I’ve talked about myself and my work in previous posts, but have neglected to introduce the other two individuals who are caught up in all of this. My wife Marie was born on Maui. We met through mutual friends and her younger sisters while we were both in high school, and she was actually my first date. I was close to her family, but romance did not bloom until nearly 10 years late, when we both were in our late-20s. We married in 1989, and our daughter Denyce Kathryn Malia Donaghy was born on Maui in 1991. Marie worked for our College of Hawaiian Language for the past two years, and only left her position in order to join me on this trip to Ireland. She arranged travel for our staff and faculty, and also kept track of funds for some of our grants.
Our daughter Denyce, known to our Hawaiian-speaking friends by her second middle name Malia, has been a Hawaiian immersion student since age three. She is now 16. I began using Hawaiian with her as an infant, and she took to immersion education like a fish to water. She started out at the Punana Leo o Hilo Hawaiian immersion preschool, then Keaukaha Elementary School’s Hawaiian Immersion site, and finally moved to Ke Kula ‘o Nawahiokalani’opu’u in fourth grade where she had been until last week. She is currently a junior (11th grade). She’s been an excellent student, involved in many school activites, and has rarely missed a day of school. She audited some Hawaiian music and dance classes at our college while only 9 years old, and amazed my colleagues with her maturity in the classroom. This past summer, she was one of 30 students selected nationally to attend the presigious CURIE Academy at Cornell University in New York. The program is for female high school students from under-represented minorities in math and the sciences who have a strong interest in these fields. She also worked at Hale Kuamo’o, our Hawaiian language center, for part of the summer, and assisted in formatting and producing curriculum materials for the immersion schools.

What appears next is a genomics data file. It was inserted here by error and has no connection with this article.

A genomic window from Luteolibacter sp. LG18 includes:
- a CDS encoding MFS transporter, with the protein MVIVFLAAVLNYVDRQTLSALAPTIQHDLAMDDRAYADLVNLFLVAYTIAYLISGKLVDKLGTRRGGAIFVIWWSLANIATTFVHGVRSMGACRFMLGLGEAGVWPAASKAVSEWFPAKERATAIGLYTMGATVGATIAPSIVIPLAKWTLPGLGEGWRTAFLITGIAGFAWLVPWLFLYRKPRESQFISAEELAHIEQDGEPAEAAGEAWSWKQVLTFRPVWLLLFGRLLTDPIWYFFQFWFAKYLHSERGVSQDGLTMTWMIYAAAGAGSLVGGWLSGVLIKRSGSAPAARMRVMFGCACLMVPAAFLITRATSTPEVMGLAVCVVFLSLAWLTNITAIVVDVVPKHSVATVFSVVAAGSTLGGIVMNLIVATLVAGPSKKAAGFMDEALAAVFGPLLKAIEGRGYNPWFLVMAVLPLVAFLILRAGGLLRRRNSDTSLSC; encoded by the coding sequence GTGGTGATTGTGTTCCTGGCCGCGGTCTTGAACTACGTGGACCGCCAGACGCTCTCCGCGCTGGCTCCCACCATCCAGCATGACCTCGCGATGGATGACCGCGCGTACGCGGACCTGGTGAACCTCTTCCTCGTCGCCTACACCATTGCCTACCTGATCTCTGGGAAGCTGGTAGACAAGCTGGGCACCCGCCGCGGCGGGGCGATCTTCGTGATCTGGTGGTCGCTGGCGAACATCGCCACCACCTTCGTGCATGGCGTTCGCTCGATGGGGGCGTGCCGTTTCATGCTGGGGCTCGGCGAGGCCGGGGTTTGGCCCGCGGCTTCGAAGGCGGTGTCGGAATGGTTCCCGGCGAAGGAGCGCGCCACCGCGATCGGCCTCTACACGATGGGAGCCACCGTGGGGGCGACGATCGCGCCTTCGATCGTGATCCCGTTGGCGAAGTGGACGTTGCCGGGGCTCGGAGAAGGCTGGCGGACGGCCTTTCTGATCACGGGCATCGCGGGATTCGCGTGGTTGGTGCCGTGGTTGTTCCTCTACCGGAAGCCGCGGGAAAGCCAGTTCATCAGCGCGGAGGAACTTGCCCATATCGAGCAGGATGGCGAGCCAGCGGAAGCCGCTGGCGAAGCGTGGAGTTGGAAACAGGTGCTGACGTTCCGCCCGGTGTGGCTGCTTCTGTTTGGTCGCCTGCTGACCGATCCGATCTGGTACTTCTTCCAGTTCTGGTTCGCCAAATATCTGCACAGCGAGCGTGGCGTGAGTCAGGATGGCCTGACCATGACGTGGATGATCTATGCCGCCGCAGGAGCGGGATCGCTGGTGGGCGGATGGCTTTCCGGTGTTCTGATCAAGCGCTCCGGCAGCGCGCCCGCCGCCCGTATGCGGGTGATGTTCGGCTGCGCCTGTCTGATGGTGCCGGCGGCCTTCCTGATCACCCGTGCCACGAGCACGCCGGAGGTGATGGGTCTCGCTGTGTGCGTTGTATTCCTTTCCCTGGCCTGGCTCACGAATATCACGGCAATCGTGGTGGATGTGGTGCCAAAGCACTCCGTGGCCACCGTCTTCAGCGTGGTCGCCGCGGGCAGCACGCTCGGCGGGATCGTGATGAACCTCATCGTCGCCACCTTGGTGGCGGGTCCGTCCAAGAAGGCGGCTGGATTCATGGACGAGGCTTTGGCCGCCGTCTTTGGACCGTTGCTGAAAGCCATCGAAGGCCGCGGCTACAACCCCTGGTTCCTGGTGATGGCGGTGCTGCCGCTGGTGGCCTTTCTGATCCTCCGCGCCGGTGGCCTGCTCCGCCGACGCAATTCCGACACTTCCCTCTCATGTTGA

We are now in Philadelphia at the home of my mother’s sister. No significant news regarding our status arrived today; we are hoping that the wheels of progress are moving beyond our view, and that by tomorrow morning we will have some direction on how to proceed. Mahalo to everyone for your emails, tweets, and Jaikus of encouragement.